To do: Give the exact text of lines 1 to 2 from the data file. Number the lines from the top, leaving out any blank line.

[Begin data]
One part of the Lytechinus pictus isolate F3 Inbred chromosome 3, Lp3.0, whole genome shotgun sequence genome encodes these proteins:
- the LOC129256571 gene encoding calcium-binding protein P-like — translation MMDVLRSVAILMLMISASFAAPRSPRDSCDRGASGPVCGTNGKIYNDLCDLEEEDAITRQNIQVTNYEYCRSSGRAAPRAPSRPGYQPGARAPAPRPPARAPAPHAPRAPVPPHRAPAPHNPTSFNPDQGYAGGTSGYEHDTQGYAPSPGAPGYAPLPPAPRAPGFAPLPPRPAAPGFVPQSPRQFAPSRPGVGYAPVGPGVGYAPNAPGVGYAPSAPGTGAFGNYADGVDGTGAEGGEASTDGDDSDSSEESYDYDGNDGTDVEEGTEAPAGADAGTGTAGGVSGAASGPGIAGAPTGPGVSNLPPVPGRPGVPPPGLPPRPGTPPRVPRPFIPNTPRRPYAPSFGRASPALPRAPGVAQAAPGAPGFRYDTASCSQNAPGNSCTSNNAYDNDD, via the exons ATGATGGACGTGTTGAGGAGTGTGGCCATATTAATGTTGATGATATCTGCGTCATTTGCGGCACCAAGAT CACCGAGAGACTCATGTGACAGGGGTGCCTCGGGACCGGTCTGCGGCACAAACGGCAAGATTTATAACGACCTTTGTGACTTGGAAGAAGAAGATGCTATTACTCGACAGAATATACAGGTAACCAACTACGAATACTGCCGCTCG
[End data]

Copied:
One part of the Lytechinus pictus isolate F3 Inbred chromosome 3, Lp3.0, whole genome shotgun sequence genome encodes these proteins:
- the LOC129256571 gene encoding calcium-binding protein P-like — translation MMDVLRSVAILMLMISASFAAPRSPRDSCDRGASGPVCGTNGKIYNDLCDLEEEDAITRQNIQVTNYEYCRSSGRAAPRAPSRPGYQPGARAPAPRPPARAPAPHAPRAPVPPHRAPAPHNPTSFNPDQGYAGGTSGYEHDTQGYAPSPGAPGYAPLPPAPRAPGFAPLPPRPAAPGFVPQSPRQFAPSRPGVGYAPVGPGVGYAPNAPGVGYAPSAPGTGAFGNYADGVDGTGAEGGEASTDGDDSDSSEESYDYDGNDGTDVEEGTEAPAGADAGTGTAGGVSGAASGPGIAGAPTGPGVSNLPPVPGRPGVPPPGLPPRPGTPPRVPRPFIPNTPRRPYAPSFGRASPALPRAPGVAQAAPGAPGFRYDTASCSQNAPGNSCTSNNAYDNDD, via the exons ATGATGGACGTGTTGAGGAGTGTGGCCATATTAATGTTGATGATATCTGCGTCATTTGCGGCACCAAGAT CACCGAGAGACTCATGTGACAGGGGTGCCTCGGGACCGGTCTGCGGCACAAACGGCAAGATTTATAACGACCTTTGTGACTTGGAAGAAGAAGATGCTATTACTCGACAGAATATACAGGTAACCAACTACGAATACTGCCGCTCG